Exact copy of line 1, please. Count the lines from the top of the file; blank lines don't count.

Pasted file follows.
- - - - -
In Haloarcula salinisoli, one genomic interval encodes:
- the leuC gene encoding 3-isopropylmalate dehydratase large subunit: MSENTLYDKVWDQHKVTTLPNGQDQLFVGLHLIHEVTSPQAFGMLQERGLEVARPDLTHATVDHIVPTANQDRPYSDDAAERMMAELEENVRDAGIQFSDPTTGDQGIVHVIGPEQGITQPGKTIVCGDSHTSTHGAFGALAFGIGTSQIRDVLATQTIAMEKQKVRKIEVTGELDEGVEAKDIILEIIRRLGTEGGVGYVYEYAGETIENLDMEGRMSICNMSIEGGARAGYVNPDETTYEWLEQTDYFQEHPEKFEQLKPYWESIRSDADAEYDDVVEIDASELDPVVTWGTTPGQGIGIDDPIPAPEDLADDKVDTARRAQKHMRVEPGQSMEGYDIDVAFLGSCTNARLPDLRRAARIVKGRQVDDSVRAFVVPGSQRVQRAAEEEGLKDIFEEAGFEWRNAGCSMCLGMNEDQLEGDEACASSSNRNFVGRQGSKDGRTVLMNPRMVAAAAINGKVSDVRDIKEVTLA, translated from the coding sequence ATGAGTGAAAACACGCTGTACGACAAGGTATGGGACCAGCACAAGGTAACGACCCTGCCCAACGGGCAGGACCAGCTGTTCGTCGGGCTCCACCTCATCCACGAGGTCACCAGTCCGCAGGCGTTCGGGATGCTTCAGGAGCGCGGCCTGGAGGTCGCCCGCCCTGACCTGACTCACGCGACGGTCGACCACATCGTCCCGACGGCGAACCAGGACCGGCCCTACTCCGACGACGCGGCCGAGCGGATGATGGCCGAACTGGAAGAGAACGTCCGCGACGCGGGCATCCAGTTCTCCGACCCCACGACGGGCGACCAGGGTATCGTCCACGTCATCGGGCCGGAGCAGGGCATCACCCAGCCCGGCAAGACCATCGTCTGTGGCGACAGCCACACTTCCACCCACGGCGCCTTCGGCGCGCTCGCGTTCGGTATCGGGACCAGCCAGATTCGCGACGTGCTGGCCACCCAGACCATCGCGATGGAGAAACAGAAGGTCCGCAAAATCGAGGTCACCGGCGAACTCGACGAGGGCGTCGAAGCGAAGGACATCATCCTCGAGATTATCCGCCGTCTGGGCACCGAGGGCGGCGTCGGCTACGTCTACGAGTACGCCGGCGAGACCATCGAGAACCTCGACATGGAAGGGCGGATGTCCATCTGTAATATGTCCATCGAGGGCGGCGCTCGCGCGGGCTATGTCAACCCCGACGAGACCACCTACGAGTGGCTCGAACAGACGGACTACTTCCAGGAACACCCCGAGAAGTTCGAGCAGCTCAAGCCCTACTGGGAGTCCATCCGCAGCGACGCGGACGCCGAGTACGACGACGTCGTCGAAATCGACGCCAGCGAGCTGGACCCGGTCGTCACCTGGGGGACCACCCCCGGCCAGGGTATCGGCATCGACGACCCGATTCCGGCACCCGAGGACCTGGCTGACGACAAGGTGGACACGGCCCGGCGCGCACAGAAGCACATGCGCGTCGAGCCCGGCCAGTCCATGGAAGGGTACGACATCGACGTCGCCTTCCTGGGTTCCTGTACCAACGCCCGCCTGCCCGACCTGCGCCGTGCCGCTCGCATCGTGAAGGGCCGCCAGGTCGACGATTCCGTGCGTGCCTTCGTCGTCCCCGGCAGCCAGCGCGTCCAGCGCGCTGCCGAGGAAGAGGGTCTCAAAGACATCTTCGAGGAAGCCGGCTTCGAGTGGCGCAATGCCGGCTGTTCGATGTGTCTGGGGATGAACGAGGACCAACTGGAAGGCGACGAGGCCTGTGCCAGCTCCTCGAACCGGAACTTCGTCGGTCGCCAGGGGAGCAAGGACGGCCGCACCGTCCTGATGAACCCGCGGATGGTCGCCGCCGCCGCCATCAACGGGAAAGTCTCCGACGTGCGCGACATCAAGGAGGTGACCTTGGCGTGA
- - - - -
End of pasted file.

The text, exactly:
In Haloarcula salinisoli, one genomic interval encodes: